My late husband was diagnosed with chronic lymphocytic leukemia in 2000. In 2003, it was determined to have been caused by Agent Orange, to which he was exposed in Vietnam. After a two-year wait of appeals, he was declared 100 percent disabled in 2005.
From that time, he was served by the local VA hospital. We only had exposure to the outpatient care, but never in the next seven years did we have to wait for care like at a regular doctor’s office. We picked up his meds there always within an hour.
He had several surgeries for skin cancer, which went well and with no infections. He saw local specialists at the VA whom he would have seen at their offices.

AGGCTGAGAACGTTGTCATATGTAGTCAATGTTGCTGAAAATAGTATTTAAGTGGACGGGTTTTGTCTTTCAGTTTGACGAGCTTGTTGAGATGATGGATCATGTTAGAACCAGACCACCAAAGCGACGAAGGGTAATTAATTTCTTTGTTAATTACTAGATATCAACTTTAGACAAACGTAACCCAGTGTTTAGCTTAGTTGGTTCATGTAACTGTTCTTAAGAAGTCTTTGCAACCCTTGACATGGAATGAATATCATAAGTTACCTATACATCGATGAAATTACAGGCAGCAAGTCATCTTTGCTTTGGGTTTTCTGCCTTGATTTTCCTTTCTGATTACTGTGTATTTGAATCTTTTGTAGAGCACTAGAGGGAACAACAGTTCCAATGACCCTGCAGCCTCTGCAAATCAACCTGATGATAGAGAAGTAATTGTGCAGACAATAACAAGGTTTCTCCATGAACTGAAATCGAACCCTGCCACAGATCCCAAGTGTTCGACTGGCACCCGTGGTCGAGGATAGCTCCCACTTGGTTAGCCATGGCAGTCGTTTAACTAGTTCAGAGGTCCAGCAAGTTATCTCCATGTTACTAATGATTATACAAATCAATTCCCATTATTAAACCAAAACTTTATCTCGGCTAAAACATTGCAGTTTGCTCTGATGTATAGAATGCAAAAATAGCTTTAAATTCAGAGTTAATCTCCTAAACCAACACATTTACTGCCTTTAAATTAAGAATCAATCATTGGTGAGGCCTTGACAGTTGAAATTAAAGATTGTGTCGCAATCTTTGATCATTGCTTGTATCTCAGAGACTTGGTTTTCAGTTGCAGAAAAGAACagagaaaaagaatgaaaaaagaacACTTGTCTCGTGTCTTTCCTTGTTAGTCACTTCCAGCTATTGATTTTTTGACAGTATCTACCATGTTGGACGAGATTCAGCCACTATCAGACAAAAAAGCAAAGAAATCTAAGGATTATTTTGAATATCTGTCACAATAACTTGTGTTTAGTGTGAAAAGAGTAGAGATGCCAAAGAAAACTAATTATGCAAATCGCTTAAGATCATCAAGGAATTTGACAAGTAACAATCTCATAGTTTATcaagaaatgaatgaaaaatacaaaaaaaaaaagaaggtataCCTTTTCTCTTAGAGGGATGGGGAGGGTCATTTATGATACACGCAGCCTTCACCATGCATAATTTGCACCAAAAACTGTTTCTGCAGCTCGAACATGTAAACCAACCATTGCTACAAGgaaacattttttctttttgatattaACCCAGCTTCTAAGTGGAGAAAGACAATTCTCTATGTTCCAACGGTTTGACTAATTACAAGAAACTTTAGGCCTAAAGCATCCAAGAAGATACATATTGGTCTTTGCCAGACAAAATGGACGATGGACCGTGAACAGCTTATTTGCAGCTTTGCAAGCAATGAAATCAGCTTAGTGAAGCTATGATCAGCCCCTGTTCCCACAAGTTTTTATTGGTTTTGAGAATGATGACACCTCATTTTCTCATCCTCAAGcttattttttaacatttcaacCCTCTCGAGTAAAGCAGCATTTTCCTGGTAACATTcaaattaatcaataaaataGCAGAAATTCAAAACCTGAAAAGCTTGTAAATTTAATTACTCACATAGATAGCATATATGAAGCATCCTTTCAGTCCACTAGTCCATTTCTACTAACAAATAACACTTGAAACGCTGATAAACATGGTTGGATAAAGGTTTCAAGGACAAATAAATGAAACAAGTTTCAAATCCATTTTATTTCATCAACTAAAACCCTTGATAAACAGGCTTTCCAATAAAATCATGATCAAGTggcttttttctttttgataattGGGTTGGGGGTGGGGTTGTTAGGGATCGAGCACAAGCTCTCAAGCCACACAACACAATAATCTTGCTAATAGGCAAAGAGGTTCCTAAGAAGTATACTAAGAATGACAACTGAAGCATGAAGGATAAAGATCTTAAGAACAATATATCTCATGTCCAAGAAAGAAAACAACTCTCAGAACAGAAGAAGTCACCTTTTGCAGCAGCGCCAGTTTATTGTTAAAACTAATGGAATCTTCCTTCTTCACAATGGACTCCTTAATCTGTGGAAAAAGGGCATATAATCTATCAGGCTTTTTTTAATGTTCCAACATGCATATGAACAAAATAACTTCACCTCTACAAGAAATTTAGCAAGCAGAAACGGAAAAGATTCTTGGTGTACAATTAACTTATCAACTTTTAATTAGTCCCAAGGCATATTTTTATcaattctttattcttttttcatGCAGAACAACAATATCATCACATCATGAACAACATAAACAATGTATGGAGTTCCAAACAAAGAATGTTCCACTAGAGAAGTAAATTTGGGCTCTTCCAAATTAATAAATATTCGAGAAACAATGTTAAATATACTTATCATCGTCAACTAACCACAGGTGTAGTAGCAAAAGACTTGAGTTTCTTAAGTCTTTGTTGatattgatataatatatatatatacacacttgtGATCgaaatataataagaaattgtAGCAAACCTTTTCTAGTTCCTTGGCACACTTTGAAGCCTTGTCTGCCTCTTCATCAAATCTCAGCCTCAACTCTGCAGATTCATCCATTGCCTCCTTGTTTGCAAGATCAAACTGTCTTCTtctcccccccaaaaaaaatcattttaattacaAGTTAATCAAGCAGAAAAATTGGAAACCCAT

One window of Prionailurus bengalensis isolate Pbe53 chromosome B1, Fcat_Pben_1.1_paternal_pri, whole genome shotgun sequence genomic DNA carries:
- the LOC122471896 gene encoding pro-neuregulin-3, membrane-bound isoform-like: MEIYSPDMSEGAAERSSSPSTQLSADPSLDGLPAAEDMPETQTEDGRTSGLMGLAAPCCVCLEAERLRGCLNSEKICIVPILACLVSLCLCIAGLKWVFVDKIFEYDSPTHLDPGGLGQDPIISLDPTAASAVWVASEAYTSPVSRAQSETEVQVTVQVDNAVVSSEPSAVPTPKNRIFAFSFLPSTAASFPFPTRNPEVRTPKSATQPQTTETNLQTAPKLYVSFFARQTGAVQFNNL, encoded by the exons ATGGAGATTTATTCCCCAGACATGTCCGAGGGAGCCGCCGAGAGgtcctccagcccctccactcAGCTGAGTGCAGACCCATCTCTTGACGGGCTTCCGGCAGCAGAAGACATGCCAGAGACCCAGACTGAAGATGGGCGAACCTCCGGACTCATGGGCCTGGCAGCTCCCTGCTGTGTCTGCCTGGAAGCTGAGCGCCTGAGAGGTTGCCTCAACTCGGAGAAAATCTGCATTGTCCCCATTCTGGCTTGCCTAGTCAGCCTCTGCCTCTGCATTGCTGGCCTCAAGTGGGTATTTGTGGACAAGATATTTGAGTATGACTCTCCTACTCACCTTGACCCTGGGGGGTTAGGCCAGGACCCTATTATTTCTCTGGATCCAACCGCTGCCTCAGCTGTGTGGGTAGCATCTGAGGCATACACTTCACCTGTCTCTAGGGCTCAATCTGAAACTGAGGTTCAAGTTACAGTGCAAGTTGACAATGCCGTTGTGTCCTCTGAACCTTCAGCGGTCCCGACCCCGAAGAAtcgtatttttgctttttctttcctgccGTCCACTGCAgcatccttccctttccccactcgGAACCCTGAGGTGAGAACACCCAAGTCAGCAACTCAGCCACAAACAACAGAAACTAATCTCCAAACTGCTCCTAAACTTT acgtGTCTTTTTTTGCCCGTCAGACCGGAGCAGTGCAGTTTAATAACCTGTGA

When he suffered a heart attack, he was immediately sent to St. Joe, where he sadly died five days later. He could not have received better care. I requested an itemized bill, which the VA was able to settle for 7 percent of the original cost.
If the care had been in-house, the VA would have lost money. It makes no sense to maintain in-patient care at the VA when it can be done cheaper and better at a regular facility. With more open space, the outpatient care could be enlarged without the expense of building another building.
NANCY PARKER Fort Wayne